Do Not Try This At Home
The deadline was approaching. The annual Costume College was the next weekend, and I was desperately trying to finish my costume for the Gala. You know the panic.
I had a narrow ¼” seam allowance with several fat layers of fabric under my presser foot to stitch on the bias for finishing. Go! Go! Go!
Then, in the living room, my husband hears: “Oh my gosh! I hope I don’t pass out.” (Yeah, I actually said that.) He throws his book down and comes running into the sewing room. “What?! What is it?”
He sees me sitting on the floor in front of my desk where my machine is and I have my right hand elevated. “What happened? Do you need to go to the emergency room?”
“I don’t know. I just sewed my needle into my finger. And it went all the way through!”
Because I was sewing quickly and using a tiny seam allowance, AND my fingers were just TOO close to the foot, my hand slipped into the needle’s path as I was trying to push the fabric under the foot. I’ve done the process lots but this time my finger got in the way.
I released the foot pedal as soon as the needle went in. But of course the machine wasn’t powerful enough to keep stitching my finger – Thank God!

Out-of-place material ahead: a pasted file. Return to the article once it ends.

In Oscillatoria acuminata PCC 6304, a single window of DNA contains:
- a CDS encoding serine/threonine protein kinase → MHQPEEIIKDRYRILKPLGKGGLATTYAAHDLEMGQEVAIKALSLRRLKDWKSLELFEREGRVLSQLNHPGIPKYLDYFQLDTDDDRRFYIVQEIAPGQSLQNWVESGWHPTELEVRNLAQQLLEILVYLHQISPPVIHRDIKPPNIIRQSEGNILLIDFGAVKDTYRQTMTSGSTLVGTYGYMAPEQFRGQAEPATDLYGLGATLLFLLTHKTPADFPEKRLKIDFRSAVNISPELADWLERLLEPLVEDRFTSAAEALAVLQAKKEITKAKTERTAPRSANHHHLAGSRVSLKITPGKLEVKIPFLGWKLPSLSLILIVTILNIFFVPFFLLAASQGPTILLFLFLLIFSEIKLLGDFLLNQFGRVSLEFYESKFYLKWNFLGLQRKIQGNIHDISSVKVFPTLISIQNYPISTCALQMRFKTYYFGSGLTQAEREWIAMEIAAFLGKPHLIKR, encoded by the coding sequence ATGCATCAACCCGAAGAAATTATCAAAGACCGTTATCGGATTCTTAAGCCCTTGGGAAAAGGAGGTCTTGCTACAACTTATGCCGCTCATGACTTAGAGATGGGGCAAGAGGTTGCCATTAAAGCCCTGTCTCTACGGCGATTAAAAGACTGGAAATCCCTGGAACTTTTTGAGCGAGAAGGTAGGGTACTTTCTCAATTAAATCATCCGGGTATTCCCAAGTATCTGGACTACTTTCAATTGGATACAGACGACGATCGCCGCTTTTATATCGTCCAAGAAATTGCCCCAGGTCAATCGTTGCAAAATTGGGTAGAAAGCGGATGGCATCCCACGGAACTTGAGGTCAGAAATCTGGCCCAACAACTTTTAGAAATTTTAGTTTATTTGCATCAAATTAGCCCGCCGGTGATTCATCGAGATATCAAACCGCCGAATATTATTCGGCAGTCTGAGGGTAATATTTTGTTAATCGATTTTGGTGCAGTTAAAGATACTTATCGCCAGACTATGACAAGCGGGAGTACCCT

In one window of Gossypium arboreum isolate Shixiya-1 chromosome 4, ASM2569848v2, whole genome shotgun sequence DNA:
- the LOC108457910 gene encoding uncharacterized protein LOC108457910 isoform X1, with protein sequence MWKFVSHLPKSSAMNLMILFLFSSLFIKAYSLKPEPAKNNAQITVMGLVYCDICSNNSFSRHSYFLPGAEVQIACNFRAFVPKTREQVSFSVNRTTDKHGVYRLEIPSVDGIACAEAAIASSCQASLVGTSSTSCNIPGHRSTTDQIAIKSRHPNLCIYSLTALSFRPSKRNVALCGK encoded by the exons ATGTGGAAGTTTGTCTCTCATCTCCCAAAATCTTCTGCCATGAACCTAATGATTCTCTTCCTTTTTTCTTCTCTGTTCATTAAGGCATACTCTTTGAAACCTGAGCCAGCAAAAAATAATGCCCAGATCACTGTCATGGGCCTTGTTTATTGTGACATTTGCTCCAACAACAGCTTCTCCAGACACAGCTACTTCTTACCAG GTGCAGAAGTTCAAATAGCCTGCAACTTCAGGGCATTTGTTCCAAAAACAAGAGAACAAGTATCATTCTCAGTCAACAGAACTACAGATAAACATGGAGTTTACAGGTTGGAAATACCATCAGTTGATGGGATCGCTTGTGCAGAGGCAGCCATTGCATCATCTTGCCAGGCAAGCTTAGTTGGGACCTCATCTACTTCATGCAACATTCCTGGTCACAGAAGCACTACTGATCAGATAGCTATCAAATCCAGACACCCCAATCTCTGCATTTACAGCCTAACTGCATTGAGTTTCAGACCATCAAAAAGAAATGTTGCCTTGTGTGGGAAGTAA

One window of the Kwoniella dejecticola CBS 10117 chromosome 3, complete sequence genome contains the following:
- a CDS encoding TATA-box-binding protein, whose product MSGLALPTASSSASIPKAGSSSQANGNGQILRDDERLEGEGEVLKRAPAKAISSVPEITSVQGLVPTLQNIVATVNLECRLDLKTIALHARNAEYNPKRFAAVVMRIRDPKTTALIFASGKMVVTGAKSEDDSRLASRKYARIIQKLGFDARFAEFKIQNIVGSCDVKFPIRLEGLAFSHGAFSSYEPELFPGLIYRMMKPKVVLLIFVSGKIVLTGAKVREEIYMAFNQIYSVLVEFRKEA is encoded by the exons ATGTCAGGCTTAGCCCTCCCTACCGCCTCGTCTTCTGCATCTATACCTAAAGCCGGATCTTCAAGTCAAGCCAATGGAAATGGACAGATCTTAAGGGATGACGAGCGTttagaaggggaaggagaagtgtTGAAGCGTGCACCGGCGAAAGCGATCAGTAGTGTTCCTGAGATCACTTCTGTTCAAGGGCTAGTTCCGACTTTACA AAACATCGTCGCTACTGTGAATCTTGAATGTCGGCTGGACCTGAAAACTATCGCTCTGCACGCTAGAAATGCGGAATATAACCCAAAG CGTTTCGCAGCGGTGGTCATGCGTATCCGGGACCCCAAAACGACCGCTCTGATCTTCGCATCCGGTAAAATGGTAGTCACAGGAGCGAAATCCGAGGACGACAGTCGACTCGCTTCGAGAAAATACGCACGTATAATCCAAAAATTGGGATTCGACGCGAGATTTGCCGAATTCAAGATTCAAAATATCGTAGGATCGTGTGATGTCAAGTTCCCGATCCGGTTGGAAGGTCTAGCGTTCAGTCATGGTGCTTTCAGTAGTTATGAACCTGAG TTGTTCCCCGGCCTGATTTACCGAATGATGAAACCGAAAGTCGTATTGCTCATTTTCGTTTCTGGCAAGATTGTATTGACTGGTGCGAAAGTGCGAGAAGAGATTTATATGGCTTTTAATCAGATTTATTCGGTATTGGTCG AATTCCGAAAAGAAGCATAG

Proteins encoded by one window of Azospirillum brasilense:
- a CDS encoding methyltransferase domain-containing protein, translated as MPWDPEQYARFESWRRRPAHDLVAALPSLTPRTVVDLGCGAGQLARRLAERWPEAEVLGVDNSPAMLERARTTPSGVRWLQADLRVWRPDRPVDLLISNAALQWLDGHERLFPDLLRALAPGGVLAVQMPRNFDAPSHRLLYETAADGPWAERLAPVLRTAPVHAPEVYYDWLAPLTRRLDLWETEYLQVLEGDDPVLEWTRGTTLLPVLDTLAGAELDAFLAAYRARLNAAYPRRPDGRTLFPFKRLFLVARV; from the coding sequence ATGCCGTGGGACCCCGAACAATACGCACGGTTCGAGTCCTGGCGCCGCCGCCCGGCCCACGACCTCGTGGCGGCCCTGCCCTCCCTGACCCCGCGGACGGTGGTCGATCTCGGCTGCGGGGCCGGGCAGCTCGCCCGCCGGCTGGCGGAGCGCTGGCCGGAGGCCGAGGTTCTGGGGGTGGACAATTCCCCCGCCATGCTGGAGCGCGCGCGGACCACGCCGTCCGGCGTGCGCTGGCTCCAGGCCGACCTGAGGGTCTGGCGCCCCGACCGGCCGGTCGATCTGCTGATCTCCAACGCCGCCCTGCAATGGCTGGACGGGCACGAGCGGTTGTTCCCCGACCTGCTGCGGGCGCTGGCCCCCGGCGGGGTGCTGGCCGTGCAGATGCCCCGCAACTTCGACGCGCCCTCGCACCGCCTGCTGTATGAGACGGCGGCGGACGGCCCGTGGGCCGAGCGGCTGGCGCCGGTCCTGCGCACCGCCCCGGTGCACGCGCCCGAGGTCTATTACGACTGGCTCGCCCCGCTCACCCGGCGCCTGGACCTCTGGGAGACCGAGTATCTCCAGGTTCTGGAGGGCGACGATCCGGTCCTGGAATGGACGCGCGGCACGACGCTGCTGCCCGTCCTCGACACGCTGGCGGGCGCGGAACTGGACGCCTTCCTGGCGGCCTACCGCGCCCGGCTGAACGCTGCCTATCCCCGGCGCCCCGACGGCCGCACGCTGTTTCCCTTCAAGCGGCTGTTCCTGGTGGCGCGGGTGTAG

I had to stop and assess the situation.
My right ring finger was stuck in my machine with the needle in it so I couldn’t very easily move. So I stretched across with my left hand to turn the fly wheel to release the needle. I had indeed put the needle clear through my finger. Yeah. Fortunately it missed all the blood capillaries and the bone as it was sore but not bleeding or stinging.
What an experience!
You wouldn’t think that sewing can be that dangerous, but don’t underestimate working with sharp objects! Pins, scissors, rotary blades, buttonhole cutters, needles, seam rippers, tin snips, etc., etc. The sewing room is filled with pointed items just waiting to take revenge out on you.
I’ve also nearly lost an eye by hitting a metal bone in a bodice when the needle broke and the end flew up to my face. The second time it happened, the needle was a large size and I only managed to bend it into a fish hook.
The sewing room is a wild place. Caution must be exercised!
- Keep cutting implements in the center of tables and not teetering on the edge.
- Have a magnet handy when you spill pins on the floor
- Clean up your main work area after a sewing session (you don’t have to put it all away (who does anyways?) but at least put your tools up)
- Store your hand needles in a case or corkboard
- Leave machine needles in their packaging until needed
- Pay attention when machine sewing with a tiny seam allowance
- Be extra careful when sewing around metal bones
- Above all: slow down!
Do you have a cautionary tale of a sewing room medical disaster or injury?